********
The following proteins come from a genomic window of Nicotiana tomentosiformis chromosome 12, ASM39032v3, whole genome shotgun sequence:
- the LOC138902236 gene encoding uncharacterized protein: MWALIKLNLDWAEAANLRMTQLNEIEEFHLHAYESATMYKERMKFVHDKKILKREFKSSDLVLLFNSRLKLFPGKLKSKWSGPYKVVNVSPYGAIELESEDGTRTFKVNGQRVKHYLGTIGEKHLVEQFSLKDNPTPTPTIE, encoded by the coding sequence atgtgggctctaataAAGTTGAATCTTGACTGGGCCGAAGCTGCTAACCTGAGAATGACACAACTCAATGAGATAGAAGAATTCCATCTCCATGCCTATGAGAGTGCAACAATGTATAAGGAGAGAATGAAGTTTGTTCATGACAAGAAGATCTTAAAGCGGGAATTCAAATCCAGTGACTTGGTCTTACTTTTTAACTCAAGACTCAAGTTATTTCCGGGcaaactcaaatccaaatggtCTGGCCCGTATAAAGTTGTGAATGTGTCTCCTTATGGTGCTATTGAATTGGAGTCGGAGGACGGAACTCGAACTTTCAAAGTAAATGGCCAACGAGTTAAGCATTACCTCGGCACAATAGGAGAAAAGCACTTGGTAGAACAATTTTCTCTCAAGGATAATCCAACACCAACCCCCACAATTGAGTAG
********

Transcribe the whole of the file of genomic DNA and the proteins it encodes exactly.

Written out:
The following proteins come from a genomic window of Nicotiana tomentosiformis chromosome 12, ASM39032v3, whole genome shotgun sequence:
- the LOC138902236 gene encoding uncharacterized protein: MWALIKLNLDWAEAANLRMTQLNEIEEFHLHAYESATMYKERMKFVHDKKILKREFKSSDLVLLFNSRLKLFPGKLKSKWSGPYKVVNVSPYGAIELESEDGTRTFKVNGQRVKHYLGTIGEKHLVEQFSLKDNPTPTPTIE, encoded by the coding sequence atgtgggctctaataAAGTTGAATCTTGACTGGGCCGAAGCTGCTAACCTGAGAATGACACAACTCAATGAGATAGAAGAATTCCATCTCCATGCCTATGAGAGTGCAACAATGTATAAGGAGAGAATGAAGTTTGTTCATGACAAGAAGATCTTAAAGCGGGAATTCAAATCCAGTGACTTGGTCTTACTTTTTAACTCAAGACTCAAGTTATTTCCGGGcaaactcaaatccaaatggtCTGGCCCGTATAAAGTTGTGAATGTGTCTCCTTATGGTGCTATTGAATTGGAGTCGGAGGACGGAACTCGAACTTTCAAAGTAAATGGCCAACGAGTTAAGCATTACCTCGGCACAATAGGAGAAAAGCACTTGGTAGAACAATTTTCTCTCAAGGATAATCCAACACCAACCCCCACAATTGAGTAG